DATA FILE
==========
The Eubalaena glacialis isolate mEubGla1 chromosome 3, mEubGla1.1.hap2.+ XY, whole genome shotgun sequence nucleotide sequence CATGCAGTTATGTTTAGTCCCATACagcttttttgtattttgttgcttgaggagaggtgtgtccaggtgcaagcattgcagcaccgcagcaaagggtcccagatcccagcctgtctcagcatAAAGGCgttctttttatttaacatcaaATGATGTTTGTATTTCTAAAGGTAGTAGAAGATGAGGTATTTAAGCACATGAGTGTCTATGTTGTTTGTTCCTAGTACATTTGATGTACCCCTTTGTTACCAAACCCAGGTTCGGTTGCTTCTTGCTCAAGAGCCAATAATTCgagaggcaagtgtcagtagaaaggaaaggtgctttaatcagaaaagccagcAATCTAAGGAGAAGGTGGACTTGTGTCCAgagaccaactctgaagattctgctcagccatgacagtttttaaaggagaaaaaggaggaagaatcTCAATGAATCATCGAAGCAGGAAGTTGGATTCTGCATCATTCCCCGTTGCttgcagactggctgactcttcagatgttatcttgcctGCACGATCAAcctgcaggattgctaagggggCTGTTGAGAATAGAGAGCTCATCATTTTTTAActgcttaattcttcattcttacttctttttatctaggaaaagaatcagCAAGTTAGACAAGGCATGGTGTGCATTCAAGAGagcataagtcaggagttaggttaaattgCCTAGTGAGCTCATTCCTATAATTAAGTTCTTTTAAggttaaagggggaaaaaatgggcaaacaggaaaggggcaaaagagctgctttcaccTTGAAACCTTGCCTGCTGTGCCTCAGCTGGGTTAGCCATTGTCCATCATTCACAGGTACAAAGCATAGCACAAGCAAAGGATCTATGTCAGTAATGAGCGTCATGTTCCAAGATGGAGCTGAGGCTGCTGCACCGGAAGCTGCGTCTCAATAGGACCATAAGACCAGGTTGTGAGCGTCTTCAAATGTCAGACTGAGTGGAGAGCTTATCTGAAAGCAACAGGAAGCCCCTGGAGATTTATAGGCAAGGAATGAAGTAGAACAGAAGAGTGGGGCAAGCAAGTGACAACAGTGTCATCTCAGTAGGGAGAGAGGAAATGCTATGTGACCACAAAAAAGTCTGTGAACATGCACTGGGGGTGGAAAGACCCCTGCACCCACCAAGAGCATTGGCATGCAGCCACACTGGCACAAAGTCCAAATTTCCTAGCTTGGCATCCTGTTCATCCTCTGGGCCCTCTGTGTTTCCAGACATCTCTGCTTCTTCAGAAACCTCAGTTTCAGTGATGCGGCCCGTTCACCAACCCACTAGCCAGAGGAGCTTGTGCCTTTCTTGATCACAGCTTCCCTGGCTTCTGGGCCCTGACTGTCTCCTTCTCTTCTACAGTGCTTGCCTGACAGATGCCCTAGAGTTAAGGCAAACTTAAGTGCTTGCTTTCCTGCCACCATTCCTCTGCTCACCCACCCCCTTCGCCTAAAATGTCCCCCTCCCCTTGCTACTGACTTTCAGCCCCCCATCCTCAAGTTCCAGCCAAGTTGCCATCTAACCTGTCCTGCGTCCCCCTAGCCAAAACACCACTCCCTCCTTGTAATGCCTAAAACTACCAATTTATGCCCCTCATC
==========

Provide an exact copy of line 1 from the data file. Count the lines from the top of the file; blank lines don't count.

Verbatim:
The Eubalaena glacialis isolate mEubGla1 chromosome 3, mEubGla1.1.hap2.+ XY, whole genome shotgun sequence nucleotide sequence CATGCAGTTATGTTTAGTCCCATACagcttttttgtattttgttgcttgaggagaggtgtgtccaggtgcaagcattgcagcaccgcagcaaagggtcccagatcccagcctgtctcagcatAAAGGCgttctttttatttaacatcaaATGATGTTTGTATTTCTAAAGGTAGTAGAAGATGAGGTATTTAAGCACATGAGTGTCTATGTTGTTTGTTCCTAGTACATTTGATGTACCCCTTTGTTACCAAACCCAGGTTCGGTTGCTTCTTGCTCAAGAGCCAATAATTCgagaggcaagtgtcagtagaaaggaaaggtgctttaatcagaaaagccagcAATCTAAGGAGAAGGTGGACTTGTGTCCAgagaccaactctgaagattctgctcagccatgacagtttttaaaggagaaaaaggaggaagaatcTCAATGAATCATCGAAGCAGGAAGTTGGATTCTGCATCATTCCCCGTTGCttgcagactggctgactcttcagatgttatcttgcctGCACGATCAAcctgcaggattgctaagggggCTGTTGAGAATAGAGAGCTCATCATTTTTTAActgcttaattcttcattcttacttctttttatctaggaaaagaatcagCAAGTTAGACAAGGCATGGTGTGCATTCAAGAGagcataagtcaggagttaggttaaattgCCTAGTGAGCTCATTCCTATAATTAAGTTCTTTTAAggttaaagggggaaaaaatgggcaaacaggaaaggggcaaaagagctgctttcaccTTGAAACCTTGCCTGCTGTGCCTCAGCTGGGTTAGCCATTGTCCATCATTCACAGGTACAAAGCATAGCACAAGCAAAGGATCTATGTCAGTAATGAGCGTCATGTTCCAAGATGGAGCTGAGGCTGCTGCACCGGAAGCTGCGTCTCAATAGGACCATAAGACCAGGTTGTGAGCGTCTTCAAATGTCAGACTGAGTGGAGAGCTTATCTGAAAGCAACAGGAAGCCCCTGGAGATTTATAGGCAAGGAATGAAGTAGAACAGAAGAGTGGGGCAAGCAAGTGACAACAGTGTCATCTCAGTAGGGAGAGAGGAAATGCTATGTGACCACAAAAAAGTCTGTGAACATGCACTGGGGGTGGAAAGACCCCTGCACCCACCAAGAGCATTGGCATGCAGCCACACTGGCACAAAGTCCAAATTTCCTAGCTTGGCATCCTGTTCATCCTCTGGGCCCTCTGTGTTTCCAGACATCTCTGCTTCTTCAGAAACCTCAGTTTCAGTGATGCGGCCCGTTCACCAACCCACTAGCCAGAGGAGCTTGTGCCTTTCTTGATCACAGCTTCCCTGGCTTCTGGGCCCTGACTGTCTCCTTCTCTTCTACAGTGCTTGCCTGACAGATGCCCTAGAGTTAAGGCAAACTTAAGTGCTTGCTTTCCTGCCACCATTCCTCTGCTCACCCACCCCCTTCGCCTAAAATGTCCCCCTCCCCTTGCTACTGACTTTCAGCCCCCCATCCTCAAGTTCCAGCCAAGTTGCCATCTAACCTGTCCTGCGTCCCCCTAGCCAAAACACCACTCCCTCCTTGTAATGCCTAAAACTACCAATTTATGCCCCTCATC